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6 Ways to Add Quality to Your Relationship

Are You Settling for Poor Quality Time with Your Honey?

(Part Two of the “Rituals for Securing Relationship Health” Series. See Part One which offers a simple ritual to improve your relationship here.)

In the first half of the “Secure the Health of Your Relationship,” we established how the “state of the union” ritual is essential for relationship growth and maintenance. Now for the harder half of the challenge…

I would strongly recommend creating a shared ritual of monitoring the “quality” of your quality time together. A commitment to maintaining the quality in quality time is a key component of a healthy relationship. These valuable segments of time become the psychic glue that holds the bond together when something challenges the strength of the connection. It is a key step to fix your relationship and potentially saving your marriage. How do we go about upgrading the quality of shared quality time in your relationship?

Here are some suggestions if you are serious about securing the health of your loving relationship…

1. Make time for quality conversations about quality time.

I would suggest beginning with a discussion of the activities you both consider to be “quality time” and the challenges to building memories of quality time together beyond the obvious (i.e., long work hours or parenting.)

(Try this: Carve out the time to talk about the role that screens play in enhancing or diluting quality time. Is all of your quality time together at home in front of the TV? Are you texting or checking Facebook while you talk about important topics? Ask your partner how connected he or she feels during screen time. Share your views as well.)

Screens can be an all-too-easy way to avoid addressing the emotional needs of the couple. In fact, if screens dominate your quality time, you’re probably not doing much to regulate the quality of quality time together…the kind of quality that builds important memories of shared experience.

Shared memories of quality time play an important role in how connected you feel to your partner on an ongoing basis when you mentally picture the relationship.

The experience of feeling attended to by your partner in which you aren’t competing with his or her phone or computer or the TV screen helps to build valuable memories of togetherness. By contrast, the accumulation of memories of competing with your partner’s screens for his or her attention promotes emotional distance and resentment.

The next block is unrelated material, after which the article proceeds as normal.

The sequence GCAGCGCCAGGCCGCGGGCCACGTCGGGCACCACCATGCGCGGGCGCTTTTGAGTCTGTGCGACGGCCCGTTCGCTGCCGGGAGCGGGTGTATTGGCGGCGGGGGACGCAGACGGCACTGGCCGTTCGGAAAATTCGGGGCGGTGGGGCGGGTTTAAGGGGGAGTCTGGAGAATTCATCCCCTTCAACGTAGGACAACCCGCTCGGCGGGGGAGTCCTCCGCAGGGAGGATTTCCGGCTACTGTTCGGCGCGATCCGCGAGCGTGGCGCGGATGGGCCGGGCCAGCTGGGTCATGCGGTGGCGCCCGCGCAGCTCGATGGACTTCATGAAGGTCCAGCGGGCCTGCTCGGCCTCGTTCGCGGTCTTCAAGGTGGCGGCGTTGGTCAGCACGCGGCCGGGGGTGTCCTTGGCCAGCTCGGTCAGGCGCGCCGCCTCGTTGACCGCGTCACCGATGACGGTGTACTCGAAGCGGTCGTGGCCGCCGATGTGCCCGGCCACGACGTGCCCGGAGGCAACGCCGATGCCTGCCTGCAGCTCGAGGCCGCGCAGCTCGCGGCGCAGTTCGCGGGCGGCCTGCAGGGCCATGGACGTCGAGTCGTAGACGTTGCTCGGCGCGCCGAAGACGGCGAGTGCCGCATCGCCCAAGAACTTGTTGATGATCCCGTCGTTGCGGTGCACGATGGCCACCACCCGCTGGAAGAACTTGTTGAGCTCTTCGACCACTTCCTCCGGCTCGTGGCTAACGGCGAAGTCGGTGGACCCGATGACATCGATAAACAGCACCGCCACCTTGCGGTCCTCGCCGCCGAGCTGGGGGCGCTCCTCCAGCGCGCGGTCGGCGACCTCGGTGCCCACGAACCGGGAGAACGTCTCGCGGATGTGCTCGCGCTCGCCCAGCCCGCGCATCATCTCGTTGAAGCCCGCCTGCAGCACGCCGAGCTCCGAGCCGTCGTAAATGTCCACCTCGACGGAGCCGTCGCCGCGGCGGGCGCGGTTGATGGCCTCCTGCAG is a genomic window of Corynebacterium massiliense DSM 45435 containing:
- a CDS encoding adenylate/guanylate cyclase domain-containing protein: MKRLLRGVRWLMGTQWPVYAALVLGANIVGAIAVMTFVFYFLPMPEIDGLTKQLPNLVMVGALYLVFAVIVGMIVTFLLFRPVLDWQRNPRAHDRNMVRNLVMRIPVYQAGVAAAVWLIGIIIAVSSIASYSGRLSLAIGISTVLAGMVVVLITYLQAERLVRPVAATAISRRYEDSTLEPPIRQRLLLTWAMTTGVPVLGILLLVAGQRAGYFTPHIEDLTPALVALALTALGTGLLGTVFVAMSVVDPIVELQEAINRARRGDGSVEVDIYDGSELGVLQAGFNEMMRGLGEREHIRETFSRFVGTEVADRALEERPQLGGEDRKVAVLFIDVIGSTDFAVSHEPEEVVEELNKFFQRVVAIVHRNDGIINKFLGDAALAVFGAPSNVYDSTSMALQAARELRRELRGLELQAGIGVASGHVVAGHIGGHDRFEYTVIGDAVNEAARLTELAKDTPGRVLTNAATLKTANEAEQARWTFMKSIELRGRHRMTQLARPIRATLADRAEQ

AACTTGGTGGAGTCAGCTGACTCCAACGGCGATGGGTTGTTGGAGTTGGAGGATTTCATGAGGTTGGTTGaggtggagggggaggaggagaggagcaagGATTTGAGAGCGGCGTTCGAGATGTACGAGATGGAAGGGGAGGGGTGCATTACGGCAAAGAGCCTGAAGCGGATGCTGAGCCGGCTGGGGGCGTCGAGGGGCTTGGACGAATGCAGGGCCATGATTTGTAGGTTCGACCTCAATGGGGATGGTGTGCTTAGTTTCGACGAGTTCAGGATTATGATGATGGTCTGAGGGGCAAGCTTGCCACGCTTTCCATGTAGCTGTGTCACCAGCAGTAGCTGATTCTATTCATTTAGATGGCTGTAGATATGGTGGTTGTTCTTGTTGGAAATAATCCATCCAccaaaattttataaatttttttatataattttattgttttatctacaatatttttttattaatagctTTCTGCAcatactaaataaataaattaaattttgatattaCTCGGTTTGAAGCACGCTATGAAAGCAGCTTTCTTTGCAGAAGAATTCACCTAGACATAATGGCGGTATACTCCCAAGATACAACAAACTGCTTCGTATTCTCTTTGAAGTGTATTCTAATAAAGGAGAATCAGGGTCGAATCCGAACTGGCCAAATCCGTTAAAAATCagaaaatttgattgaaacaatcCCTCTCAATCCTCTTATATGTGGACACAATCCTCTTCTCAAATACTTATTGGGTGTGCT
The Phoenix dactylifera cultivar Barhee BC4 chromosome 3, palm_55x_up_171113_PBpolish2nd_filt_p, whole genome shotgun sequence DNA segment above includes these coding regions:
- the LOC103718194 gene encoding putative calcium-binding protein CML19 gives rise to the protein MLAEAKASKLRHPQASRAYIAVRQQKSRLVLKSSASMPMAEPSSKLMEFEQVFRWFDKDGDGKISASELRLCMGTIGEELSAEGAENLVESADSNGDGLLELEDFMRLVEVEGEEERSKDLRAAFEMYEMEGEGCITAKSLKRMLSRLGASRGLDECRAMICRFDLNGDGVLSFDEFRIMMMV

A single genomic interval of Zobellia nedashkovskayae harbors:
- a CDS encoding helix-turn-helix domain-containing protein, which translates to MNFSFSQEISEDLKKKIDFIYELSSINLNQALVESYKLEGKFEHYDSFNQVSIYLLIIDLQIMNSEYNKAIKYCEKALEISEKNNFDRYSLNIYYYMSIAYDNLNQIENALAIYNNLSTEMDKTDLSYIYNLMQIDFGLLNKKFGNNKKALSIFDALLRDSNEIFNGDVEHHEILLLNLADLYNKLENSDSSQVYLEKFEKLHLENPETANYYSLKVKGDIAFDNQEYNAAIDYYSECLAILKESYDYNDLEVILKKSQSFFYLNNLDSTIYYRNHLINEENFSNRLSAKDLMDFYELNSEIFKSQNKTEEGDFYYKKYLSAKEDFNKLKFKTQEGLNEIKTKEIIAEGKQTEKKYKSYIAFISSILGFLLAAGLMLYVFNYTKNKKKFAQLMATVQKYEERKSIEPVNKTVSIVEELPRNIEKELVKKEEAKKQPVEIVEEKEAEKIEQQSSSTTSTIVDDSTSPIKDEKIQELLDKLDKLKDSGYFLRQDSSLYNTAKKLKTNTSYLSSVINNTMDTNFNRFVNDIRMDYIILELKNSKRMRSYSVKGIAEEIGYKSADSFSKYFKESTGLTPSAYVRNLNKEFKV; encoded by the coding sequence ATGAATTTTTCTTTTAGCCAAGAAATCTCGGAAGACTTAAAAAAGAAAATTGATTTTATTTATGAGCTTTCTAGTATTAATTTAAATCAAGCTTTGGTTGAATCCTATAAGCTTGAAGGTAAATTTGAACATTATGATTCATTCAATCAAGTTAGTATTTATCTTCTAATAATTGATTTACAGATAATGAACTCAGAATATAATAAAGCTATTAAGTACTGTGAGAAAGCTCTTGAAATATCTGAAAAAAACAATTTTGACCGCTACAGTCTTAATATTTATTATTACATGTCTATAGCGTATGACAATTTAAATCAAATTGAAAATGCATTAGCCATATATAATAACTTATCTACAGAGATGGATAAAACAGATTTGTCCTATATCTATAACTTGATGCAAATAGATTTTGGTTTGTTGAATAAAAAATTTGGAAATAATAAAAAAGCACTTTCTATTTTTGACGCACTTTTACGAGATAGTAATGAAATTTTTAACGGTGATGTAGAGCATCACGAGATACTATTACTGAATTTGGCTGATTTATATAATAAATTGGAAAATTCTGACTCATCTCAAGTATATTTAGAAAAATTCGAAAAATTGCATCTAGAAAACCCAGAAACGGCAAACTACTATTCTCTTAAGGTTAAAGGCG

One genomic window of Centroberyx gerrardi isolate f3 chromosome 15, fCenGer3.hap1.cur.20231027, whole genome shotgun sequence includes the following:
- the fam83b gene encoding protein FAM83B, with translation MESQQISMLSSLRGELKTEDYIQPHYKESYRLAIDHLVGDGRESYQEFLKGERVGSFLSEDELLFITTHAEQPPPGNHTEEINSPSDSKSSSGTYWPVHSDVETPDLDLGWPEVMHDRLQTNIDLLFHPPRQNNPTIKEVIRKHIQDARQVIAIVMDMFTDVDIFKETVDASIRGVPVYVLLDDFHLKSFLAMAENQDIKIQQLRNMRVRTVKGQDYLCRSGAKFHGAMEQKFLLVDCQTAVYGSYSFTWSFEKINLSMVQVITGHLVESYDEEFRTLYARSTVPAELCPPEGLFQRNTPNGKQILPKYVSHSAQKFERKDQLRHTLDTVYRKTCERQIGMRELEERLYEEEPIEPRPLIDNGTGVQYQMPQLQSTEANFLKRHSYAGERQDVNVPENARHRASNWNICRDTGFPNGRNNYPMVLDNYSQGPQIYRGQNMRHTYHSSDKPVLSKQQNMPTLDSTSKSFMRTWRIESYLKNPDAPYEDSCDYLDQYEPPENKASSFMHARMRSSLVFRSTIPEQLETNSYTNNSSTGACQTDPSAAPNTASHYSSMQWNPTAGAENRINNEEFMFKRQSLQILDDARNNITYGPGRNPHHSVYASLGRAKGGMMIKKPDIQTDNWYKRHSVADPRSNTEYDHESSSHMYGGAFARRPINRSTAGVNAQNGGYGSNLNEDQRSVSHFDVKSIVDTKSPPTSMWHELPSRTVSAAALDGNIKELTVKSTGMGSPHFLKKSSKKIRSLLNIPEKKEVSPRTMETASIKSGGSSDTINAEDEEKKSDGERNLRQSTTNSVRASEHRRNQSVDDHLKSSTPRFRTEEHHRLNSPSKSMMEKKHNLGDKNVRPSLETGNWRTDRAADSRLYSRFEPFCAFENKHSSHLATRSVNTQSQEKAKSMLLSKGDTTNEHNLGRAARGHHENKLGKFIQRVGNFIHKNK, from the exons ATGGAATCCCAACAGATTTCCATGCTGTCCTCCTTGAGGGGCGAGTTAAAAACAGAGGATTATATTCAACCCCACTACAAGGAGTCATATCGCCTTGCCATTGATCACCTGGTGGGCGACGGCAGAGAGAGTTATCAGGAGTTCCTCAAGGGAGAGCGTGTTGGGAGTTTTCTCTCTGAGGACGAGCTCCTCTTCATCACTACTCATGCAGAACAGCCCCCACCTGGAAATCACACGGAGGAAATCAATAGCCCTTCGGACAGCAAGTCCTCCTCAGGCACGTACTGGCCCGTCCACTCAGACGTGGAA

If you commit to an ongoing conversation about the role of screens in your relationship, you will be taking an enormous step toward enhancing shared quality time and building beautiful memories together.

2. Consider that a lack of quality time is often cause by a lack of quality attention.

Are you constantly dividing your attention between your partner and your screen when you should be bonding?

How rich and unobstructed is the attention you pay to the people you love?

Do you actually listen or do you wait for the moment to interrupt when you think you have sufficient information to cut your partner off (when your real intention is to shut them up and get back to your screen as quickly as possible.)

(Try this: Have a conversation with your partner about the typical scenarios in which either of you feel like screens are getting in the way of quality attention.)

For many of us, it takes an active effort to disengage from your screens to allocate all of your attention to your loved one sitting next to you.

Just know that if you really care about the future of your relationship, then the best gift you can give is a commitment to building quality memories together that aren’t degraded by repeated checking of screens. If you’re constantly degrading experiences by splitting your attention between a person and a phone, you will not benefit as much from the memory of the experience.